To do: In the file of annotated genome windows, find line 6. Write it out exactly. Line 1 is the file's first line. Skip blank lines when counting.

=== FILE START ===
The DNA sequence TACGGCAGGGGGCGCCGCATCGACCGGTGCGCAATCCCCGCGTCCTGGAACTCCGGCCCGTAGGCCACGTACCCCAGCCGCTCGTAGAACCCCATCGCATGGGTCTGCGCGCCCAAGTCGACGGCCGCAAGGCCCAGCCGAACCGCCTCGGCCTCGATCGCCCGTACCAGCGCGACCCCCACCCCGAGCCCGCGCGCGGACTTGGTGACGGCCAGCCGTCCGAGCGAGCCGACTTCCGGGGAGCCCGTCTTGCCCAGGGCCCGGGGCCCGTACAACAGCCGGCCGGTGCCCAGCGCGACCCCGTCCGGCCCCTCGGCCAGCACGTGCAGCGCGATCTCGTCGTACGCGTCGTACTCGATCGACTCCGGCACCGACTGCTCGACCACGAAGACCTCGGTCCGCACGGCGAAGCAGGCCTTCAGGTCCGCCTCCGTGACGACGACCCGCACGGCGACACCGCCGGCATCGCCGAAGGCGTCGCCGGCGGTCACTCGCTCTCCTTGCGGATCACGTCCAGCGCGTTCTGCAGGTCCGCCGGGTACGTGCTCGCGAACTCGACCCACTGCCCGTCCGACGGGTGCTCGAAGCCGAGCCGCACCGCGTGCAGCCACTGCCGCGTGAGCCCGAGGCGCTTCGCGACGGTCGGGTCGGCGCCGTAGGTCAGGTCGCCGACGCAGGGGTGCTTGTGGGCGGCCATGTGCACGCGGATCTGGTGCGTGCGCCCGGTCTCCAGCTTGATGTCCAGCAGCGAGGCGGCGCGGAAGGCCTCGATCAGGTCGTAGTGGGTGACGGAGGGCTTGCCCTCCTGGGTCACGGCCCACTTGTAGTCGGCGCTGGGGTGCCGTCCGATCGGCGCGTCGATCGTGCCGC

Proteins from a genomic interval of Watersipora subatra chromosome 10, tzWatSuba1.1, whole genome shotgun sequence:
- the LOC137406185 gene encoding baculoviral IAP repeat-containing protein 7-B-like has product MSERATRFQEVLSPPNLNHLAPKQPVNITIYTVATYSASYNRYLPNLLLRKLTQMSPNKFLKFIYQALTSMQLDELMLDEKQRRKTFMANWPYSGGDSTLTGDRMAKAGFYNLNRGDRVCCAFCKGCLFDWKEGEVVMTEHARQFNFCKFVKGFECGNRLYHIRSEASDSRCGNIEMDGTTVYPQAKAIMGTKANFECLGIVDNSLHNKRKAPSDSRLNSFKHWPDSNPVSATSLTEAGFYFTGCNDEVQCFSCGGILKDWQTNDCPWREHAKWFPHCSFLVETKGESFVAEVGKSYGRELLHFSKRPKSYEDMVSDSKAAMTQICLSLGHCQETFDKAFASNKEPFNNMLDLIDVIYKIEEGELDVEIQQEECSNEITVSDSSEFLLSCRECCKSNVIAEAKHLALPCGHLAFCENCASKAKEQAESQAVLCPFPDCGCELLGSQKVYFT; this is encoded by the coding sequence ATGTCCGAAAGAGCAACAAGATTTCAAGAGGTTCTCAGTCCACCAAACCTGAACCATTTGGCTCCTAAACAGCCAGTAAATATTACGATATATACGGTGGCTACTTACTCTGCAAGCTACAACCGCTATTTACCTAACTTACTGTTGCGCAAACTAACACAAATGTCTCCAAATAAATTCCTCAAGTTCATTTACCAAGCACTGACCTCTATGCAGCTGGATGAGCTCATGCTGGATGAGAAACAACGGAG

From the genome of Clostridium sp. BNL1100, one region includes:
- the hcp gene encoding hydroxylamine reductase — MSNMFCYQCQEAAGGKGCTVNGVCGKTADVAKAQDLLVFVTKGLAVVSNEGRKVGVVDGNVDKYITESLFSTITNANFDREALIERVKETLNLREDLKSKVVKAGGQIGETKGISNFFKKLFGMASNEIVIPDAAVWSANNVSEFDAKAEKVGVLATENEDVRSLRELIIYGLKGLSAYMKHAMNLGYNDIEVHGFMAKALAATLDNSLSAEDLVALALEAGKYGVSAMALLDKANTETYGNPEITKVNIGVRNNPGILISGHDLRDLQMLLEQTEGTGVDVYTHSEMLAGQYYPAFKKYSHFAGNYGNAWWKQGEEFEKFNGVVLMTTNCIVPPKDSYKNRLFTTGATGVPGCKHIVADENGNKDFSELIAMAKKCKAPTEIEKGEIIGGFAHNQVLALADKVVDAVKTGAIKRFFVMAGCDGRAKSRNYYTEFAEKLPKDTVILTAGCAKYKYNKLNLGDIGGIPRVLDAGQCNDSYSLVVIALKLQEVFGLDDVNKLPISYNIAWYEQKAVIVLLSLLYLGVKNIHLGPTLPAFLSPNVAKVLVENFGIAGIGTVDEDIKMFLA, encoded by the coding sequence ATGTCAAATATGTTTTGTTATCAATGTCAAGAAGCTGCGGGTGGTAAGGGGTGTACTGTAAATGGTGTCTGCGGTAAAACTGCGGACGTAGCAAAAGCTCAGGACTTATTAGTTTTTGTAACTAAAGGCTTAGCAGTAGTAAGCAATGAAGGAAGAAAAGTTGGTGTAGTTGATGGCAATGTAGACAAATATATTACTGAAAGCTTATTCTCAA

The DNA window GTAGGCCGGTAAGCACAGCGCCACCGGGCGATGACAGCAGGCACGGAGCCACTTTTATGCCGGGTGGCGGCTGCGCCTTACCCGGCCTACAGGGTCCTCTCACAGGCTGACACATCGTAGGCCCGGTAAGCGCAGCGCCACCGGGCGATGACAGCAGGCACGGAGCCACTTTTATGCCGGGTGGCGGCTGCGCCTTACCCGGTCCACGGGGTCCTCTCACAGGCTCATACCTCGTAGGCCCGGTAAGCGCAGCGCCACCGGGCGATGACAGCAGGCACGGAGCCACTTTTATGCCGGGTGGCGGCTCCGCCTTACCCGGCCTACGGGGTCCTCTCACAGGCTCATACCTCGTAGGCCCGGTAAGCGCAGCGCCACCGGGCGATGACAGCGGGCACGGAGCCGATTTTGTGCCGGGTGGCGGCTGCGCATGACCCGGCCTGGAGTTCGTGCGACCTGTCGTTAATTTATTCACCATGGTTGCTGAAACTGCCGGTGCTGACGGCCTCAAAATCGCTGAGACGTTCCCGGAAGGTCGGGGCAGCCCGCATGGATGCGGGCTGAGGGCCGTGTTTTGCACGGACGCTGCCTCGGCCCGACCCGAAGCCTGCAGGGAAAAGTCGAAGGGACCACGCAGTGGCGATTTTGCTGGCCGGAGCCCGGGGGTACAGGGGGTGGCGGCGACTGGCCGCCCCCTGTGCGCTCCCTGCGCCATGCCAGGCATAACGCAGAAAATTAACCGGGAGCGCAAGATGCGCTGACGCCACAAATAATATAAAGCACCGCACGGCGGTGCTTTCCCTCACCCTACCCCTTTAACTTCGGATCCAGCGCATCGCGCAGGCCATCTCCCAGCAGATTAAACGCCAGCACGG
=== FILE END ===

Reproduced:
The DNA window GTAGGCCGGTAAGCACAGCGCCACCGGGCGATGACAGCAGGCACGGAGCCACTTTTATGCCGGGTGGCGGCTGCGCCTTACCCGGCCTACAGGGTCCTCTCACAGGCTGACACATCGTAGGCCCGGTAAGCGCAGCGCCACCGGGCGATGACAGCAGGCACGGAGCCACTTTTATGCCGGGTGGCGGCTGCGCCTTACCCGGTCCACGGGGTCCTCTCACAGGCTCATACCTCGTAGGCCCGGTAAGCGCAGCGCCACCGGGCGATGACAGCAGGCACGGAGCCACTTTTATGCCGGGTGGCGGCTCCGCCTTACCCGGCCTACGGGGTCCTCTCACAGGCTCATACCTCGTAGGCCCGGTAAGCGCAGCGCCACCGGGCGATGACAGCGGGCACGGAGCCGATTTTGTGCCGGGTGGCGGCTGCGCATGACCCGGCCTGGAGTTCGTGCGACCTGTCGTTAATTTATTCACCATGGTTGCTGAAACTGCCGGTGCTGACGGCCTCAAAATCGCTGAGACGTTCCCGGAAGGTCGGGGCAGCCCGCATGGATGCGGGCTGAGGGCCGTGTTTTGCACGGACGCTGCCTCGGCCCGACCCGAAGCCTGCAGGGAAAAGTCGAAGGGACCACGCAGTGGCGATTTTGCTGGCCGGAGCCCGGGGGTACAGGGGGTGGCGGCGACTGGCCGCCCCCTGTGCGCTCCCTGCGCCATGCCAGGCATAACGCAGAAAATTAACCGGGAGCGCAAGATGCGCTGACGCCACAAATAATATAAAGCACCGCACGGCGGTGCTTTCCCTCACCCTACCCCTTTAACTTCGGATCCAGCGCATCGCGCAGGCCATCTCCCAGCAGATTAAACGCCAGCACGG